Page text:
Brazil Cup stadium to be paid off -- around 3014

The overall bill of the Mane Garrincha National Stadium in Brasilia, as seen on June 9, 2014, would not be paid off for 1,000 years

Brazilian taxpayers hoping to see the Mane Garrincha stadium, expensively renovated in the capital Brasilia for last year's World Cup paid off, needn't hold their breath as it won't happen in their lifetime, authorities say.

According to the capital's public accounts office (TCDF), footing the bill for the publicly-funded stadium, refurbishing an original structure built in 1974 for some 1.9 billion reais ($900 million), will take centuries rather than decades.

O Globo daily reported the stadium earned just 1.3 million reais of rental income in the first year following renovation completed some three times over budget just ahead of the 2013 FIFA Confederations Cup.

The spiraling costs made the venue the world's second most expensive soccer stadium after English sporting shrine Wembley.

The Tribunal confirmed Monday to AFP the tiny fraction of cash raised over the year when asked to comment on a Globo report signalling that the overall bill would at that rate not be paid off for 1,000 years.

The stadium, named after 1960s superstar Garrincha and also known as the National Stadium, is set to become a white elephant given the city's lack of a top league team.

Gil Castelo Branco, spokesman for pressure group Contas Abertas, told AFP he was pessimistic.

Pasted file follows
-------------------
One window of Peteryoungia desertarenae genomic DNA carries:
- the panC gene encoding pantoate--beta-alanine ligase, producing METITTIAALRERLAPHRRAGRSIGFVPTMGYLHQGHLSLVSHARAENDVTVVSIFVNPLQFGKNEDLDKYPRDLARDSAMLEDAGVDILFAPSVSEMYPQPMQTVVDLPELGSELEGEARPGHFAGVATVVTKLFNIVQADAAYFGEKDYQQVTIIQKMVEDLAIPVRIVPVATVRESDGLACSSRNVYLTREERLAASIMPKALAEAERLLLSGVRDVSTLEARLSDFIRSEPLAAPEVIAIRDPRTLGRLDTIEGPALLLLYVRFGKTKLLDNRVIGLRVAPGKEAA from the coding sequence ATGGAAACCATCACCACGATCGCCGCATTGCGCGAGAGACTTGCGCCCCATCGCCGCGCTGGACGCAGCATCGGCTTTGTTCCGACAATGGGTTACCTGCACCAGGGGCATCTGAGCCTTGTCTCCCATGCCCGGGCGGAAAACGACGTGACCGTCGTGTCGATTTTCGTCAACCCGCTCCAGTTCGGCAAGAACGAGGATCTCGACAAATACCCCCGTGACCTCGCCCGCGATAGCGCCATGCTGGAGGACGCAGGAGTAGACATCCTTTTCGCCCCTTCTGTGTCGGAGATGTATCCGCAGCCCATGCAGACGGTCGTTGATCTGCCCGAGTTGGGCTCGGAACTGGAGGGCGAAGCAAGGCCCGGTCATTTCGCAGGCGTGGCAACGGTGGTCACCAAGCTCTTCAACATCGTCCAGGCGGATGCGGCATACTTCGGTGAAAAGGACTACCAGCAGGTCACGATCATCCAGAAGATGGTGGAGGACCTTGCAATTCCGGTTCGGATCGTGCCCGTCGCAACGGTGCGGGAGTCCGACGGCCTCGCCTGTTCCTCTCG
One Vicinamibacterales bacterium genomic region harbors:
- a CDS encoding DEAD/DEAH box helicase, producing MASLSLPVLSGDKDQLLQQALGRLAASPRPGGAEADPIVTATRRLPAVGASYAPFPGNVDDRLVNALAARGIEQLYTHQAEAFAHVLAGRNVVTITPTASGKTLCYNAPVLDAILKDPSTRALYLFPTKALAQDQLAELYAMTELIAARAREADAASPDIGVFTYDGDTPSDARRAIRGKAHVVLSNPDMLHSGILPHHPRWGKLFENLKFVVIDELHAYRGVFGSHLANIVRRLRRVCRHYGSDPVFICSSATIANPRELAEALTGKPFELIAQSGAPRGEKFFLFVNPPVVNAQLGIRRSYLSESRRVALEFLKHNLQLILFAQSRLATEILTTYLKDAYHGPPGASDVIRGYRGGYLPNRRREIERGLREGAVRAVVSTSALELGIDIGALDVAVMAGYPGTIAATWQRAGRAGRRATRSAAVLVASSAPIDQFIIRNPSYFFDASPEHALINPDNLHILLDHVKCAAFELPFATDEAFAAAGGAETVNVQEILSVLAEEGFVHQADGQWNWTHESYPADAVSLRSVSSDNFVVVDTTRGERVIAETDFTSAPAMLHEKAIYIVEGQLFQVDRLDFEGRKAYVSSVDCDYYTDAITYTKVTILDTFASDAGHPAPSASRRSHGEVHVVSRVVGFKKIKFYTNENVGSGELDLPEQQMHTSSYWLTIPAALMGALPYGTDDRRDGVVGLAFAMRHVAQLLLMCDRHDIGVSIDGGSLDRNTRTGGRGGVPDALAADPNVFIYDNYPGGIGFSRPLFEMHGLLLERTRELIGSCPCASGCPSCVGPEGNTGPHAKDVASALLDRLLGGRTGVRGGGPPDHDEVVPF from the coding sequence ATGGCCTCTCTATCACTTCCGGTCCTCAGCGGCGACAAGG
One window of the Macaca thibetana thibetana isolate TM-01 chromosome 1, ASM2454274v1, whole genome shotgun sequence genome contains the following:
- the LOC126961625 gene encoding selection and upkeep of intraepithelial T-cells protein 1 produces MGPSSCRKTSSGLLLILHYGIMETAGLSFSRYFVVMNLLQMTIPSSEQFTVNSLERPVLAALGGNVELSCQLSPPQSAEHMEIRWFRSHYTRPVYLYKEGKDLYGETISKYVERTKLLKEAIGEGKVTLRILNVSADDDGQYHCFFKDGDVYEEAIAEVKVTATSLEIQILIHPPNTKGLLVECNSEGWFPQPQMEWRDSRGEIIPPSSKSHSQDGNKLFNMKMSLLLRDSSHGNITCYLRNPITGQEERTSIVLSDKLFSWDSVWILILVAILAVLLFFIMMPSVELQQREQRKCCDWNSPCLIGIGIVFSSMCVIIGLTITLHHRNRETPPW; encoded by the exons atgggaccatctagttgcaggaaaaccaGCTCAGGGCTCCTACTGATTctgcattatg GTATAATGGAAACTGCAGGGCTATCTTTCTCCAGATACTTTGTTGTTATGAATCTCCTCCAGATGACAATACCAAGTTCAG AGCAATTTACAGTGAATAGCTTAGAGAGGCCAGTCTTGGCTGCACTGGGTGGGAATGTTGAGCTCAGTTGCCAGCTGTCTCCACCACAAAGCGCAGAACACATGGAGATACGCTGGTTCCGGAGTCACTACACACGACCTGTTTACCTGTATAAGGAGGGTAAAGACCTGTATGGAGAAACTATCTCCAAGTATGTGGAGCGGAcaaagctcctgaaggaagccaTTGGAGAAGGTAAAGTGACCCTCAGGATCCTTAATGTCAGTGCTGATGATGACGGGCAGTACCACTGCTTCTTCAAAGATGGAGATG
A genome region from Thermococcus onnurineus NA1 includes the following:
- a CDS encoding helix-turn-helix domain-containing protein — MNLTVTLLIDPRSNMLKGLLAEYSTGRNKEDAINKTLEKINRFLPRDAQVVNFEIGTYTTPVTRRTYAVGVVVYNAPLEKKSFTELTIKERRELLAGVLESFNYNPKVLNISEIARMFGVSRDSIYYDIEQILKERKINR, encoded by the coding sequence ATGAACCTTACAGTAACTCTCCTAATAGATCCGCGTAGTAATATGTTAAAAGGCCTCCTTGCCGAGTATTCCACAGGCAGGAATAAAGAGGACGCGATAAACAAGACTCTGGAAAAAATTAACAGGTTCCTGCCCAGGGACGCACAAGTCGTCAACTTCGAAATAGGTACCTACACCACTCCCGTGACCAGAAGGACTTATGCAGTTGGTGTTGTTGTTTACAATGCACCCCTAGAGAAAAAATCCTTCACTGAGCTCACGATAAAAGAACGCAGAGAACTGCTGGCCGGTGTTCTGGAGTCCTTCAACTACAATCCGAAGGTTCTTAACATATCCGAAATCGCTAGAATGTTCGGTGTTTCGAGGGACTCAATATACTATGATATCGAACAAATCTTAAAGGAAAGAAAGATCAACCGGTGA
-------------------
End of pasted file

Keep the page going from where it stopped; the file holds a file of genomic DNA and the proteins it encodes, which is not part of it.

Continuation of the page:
"Brazil made a mistake in insisting on too many World Cup venues. There are no teams in venues such as Brasilia -- so it is liable to end up, as we warned all along, as a white elephant. There is almost zero chance of viability," Castelo Branco told AFP.

"You may get a Paul McCartney once in a blue moon -- but most acts will play Rio or Sao Paulo," added Gastelo Branco, though the former Beatle did play the Mane Garrincha last year on his latest tour.

Local authorities hope clubs from other cities use the ground -- as Rio side Flamengo did sporadically last season -- providing one revenue stream.

Castelo Branco said politicians had overreached themselves in thinking the stadium could be a long-term going concern.

"It was a political decision and it was a mistake. It cost too much and the country has other, bigger priorities in terms of health provision and education.

"The politicians sold people a lie when they said the Cup would be financed through private cash."